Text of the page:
To start, the company is going to reduce costs by a total of $50 million through a reduction in employees and spending. Next, the focus needs to be on Olive Garden. The Olive Garden needs to serve more authentic-style Italian dishes and be more creative with its menu items.

The competition
While Olive Garden remains the largest Italian restaurant chain in the US, it faces notable competition from Romano's Macaroni Grill, owned by Ignite Restaurant Group (NASDAQ: IRG  ) , and Maggiano's Little Italy, owned by Brinker International (NYSE: EAT  ) . Maggiano's is more upscale than Olive Garden, while Romano's serves a similar clientele to Olive Garden.

Romano's is dealing with many of the same issues as Olive Garden. In its most recent quarter, same-restaurant sales decreased 2.7%. To boost sales at Romano's, the company is running several specials. Romano's is offering 25 specials per day at its restaurants, which includes a four-course tasting menu for $15.

Romano's is increasing its TV advertising to drive awareness, and so far the reaction on social media sites has been positive. As always, Romano's has an open bottle of wine on every table to start the night right for its guests.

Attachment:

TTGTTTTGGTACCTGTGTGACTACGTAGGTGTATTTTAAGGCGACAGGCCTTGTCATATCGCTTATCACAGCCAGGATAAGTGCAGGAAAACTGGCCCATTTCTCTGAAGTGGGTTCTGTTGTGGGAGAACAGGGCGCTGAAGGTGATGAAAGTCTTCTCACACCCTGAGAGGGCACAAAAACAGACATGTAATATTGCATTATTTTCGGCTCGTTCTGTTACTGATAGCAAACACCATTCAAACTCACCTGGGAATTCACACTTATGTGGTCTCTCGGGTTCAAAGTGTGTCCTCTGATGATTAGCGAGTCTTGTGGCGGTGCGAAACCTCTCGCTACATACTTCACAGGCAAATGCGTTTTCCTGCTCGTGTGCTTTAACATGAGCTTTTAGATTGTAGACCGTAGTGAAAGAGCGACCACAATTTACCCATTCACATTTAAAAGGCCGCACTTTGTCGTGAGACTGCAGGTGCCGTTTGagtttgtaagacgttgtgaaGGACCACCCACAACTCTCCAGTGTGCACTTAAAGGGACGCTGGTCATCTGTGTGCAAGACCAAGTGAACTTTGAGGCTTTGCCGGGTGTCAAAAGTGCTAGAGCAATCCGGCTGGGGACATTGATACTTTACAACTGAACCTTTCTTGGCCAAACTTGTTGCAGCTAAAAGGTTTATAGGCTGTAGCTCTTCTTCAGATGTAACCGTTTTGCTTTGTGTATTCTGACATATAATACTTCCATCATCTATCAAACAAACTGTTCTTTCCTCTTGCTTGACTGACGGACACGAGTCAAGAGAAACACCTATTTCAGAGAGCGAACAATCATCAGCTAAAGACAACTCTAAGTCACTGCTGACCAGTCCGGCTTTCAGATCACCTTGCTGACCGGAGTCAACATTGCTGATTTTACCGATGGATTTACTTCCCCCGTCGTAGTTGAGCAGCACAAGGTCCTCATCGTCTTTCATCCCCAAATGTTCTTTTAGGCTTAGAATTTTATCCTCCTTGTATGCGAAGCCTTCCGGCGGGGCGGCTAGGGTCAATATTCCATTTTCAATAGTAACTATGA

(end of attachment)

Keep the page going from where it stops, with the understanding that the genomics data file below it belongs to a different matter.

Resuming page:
Maggiano's bucked the trend in the Italian casual-dining segment by posting a 0.6% increase in same-restaurant sales in the latest quarter. This marked the 15th consecutive quarterly increase. Brinker International now has both of its concepts, Maggiano's and Chili's, on a single-operating platform. This will help improve margins across the board for both concepts.

Secondly, Maggiano's continues to innovate and improve its menu offerings. The focus is on classic pastas, which include quality Italian ingredients. Additionally, guests have the option to take a free classic pasta dish home for tomorrow. Maggiano's proves that good food and a great menu will keep diners coming, and that's a lesson for both Olive Garden and Romano's Macaroni Grill.